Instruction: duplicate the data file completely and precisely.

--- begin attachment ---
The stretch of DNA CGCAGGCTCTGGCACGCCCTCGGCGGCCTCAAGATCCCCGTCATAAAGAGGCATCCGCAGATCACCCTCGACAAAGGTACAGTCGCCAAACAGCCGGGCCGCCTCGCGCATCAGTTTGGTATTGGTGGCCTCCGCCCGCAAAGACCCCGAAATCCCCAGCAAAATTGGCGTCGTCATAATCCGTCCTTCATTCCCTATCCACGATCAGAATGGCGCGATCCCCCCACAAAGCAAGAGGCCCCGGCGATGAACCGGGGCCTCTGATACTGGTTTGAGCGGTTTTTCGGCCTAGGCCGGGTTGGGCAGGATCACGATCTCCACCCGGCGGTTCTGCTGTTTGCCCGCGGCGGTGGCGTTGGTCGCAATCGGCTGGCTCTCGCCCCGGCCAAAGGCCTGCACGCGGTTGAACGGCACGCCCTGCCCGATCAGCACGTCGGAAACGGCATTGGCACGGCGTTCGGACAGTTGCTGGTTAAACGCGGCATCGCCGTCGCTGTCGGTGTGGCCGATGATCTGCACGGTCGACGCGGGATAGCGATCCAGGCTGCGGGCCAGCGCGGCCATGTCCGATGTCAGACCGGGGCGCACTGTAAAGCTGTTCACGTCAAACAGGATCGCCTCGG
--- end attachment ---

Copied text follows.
The stretch of DNA CGCAGGCTCTGGCACGCCCTCGGCGGCCTCAAGATCCCCGTCATAAAGAGGCATCCGCAGATCACCCTCGACAAAGGTACAGTCGCCAAACAGCCGGGCCGCCTCGCGCATCAGTTTGGTATTGGTGGCCTCCGCCCGCAAAGACCCCGAAATCCCCAGCAAAATTGGCGTCGTCATAATCCGTCCTTCATTCCCTATCCACGATCAGAATGGCGCGATCCCCCCACAAAGCAAGAGGCCCCGGCGATGAACCGGGGCCTCTGATACTGGTTTGAGCGGTTTTTCGGCCTAGGCCGGGTTGGGCAGGATCACGATCTCCACCCGGCGGTTCTGCTGTTTGCCCGCGGCGGTGGCGTTGGTCGCAATCGGCTGGCTCTCGCCCCGGCCAAAGGCCTGCACGCGGTTGAACGGCACGCCCTGCCCGATCAGCACGTCGGAAACGGCATTGGCACGGCGTTCGGACAGTTGCTGGTTAAACGCGGCATCGCCGTCGCTGTCGGTGTGGCCGATGATCTGCACGGTCGACGCGGGATAGCGATCCAGGCTGCGGGCCAGCGCGGCCATGTCCGATGTCAGACCGGGGCGCACTGTAAAGCTGTTCACGTCAAACAGGATCGCCTCGG